Hiring employees for their personal networks will always put your company in second place

Hiring employees for their personal networks will always put your company in second place
Photo by Crew / Unsplash

We often see companies that hire sales and business-development people partially because of their personal “network.” This is most common among early-stage startups, which consider the practice equivalent to taking on board a large and accessible pipeline. It’s instant, cheap, and might even include a couple of blue-chip logos you could only dream of.

Although it sounds like a perfect plan, you must be aware that hiring people because of their network validates the belief that their personal Rolodex is one of their strongest career assets. In other words, you basically shook hands on the fact that their loyalty will be to their personal network, which they will take with them from company to company — and not to you and your company.

This still sounds acceptable, because yours and their interests are allegedly aligned with both wanting the customers to be happy. But now comes the problem, which is related to the way tech startups work.

Tech startups, by definition, are companies in the process of learning their markets as they grow. Also, by definition, startups have much more ambitious goals than capacity, and constantly stretch their limits. This often comes with the price of occasionally making mistakes and slightly upsetting a customer or two. Biting off more than you can chew is often the only way startups can grow in the right way. Basically, what it usually means is selling things that are not necessarily fully developed yet.

Progressing this way is risky, of course. You risk upsetting customers if you don’t deliver on your promises. However, building everything to perfection before selling it is a definite way to kill your startup.

It’s like a pizza parlor, which has the ingredients for the product, the ovens, and a distribution method, but only starts making the pie after taking a customer’s order. The owners are confident in their ability to deliver on their promise. Imagine if they were to make every kind of pizza imaginable and then wait for orders. The place would close down very quickly. The same applies to a startup. The team has everything it takes to deliver on their promise, even if it means stretching their capacity and taking the risk.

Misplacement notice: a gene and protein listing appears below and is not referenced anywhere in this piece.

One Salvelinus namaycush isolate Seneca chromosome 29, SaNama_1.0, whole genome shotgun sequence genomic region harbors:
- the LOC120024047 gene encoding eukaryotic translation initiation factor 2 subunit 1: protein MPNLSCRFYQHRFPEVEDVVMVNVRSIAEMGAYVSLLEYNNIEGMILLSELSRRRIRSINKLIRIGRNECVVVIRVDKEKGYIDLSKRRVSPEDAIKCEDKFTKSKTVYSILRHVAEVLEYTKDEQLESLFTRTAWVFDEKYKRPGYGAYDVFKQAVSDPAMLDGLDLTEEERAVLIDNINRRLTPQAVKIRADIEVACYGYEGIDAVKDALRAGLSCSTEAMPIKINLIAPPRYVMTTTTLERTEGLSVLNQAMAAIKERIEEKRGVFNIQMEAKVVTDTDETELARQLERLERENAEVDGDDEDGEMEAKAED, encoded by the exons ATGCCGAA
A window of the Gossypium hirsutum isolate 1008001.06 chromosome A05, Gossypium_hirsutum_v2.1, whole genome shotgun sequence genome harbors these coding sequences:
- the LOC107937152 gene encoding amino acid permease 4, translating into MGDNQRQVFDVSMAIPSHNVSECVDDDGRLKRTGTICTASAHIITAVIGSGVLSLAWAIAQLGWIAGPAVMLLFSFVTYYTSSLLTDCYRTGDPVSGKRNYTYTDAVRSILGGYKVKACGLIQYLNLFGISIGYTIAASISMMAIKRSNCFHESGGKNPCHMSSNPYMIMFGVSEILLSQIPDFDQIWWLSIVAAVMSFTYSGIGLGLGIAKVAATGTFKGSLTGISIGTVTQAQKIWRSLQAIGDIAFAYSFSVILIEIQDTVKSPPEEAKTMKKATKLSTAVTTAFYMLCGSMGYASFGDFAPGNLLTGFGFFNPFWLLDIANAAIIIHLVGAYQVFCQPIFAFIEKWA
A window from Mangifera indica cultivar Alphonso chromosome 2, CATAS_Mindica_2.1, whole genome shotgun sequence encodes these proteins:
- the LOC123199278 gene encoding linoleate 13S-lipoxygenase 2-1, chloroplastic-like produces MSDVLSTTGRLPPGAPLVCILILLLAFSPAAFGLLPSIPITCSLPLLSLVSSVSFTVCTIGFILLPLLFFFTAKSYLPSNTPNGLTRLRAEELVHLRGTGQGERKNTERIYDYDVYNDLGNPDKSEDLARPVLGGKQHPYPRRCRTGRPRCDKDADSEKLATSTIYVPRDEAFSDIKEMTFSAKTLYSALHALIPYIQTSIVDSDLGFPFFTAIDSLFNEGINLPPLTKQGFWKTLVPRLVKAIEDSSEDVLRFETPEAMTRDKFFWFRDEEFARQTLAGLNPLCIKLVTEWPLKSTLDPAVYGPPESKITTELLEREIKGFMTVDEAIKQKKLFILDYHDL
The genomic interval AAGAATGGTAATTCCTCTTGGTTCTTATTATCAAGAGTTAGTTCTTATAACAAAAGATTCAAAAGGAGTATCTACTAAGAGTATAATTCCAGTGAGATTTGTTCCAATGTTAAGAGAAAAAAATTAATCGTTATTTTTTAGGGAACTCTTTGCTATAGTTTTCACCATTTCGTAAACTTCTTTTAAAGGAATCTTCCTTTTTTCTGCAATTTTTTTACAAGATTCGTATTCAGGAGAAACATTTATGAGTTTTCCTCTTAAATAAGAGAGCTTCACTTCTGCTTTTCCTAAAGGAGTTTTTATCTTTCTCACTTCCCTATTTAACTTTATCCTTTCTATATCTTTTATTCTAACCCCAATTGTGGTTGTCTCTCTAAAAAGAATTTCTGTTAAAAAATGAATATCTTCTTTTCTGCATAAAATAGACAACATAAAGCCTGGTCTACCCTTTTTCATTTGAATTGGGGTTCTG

The problem starts when the salespeople don’t want to risk jeopardizing their biggest asset (their Rolodex) for a risky attempt to deliver something that is not fully baked. The salesperson suddenly turns into the delivery and quality manager, and the company finds itself needing to sell the product twice, internally and externally. Remember, by expecting him to utilize his network, you put him in this position, not leaving him any choice.

A prospect that came from a salesperson’s personal Rolodex has two different lifetime values (LTVs), one for your company and another for the salesperson. The LTV for the salesperson does not even come close to that of your company. For the salesperson, this prospect is not only worth a lot of money in potential future sales commissions, but is also an asset that lifts his personal market value for future jobs (which you reenforced by hiring him on that basis).

As a result, the employee will not consider any single company to be worth his jeopardizing a lifetime asset, and will take very little risk while working for your company, forcing it to over-develop, over-customize and under-sell, just to pass the internal hurdle. As in the case of a pizza parlor, you might end up with a lot of cold and stale lines of code no one really wants, which is one of the leading reasons startups fail.

How to avoid the problem

Creating alignment of interests with employees who work towards a personal, success-based compensation structure is a complicated challenge. What’s often overlooked, however, is aligning your go-to-market and product-delivery tactics with your customer-facing teams. When employees are not aligned with the search for market demand and frequent iterations, they are at risk of losing trust in the company’s execution. What some parts of the company consider the best product-delivery practice, others might see as poor execution.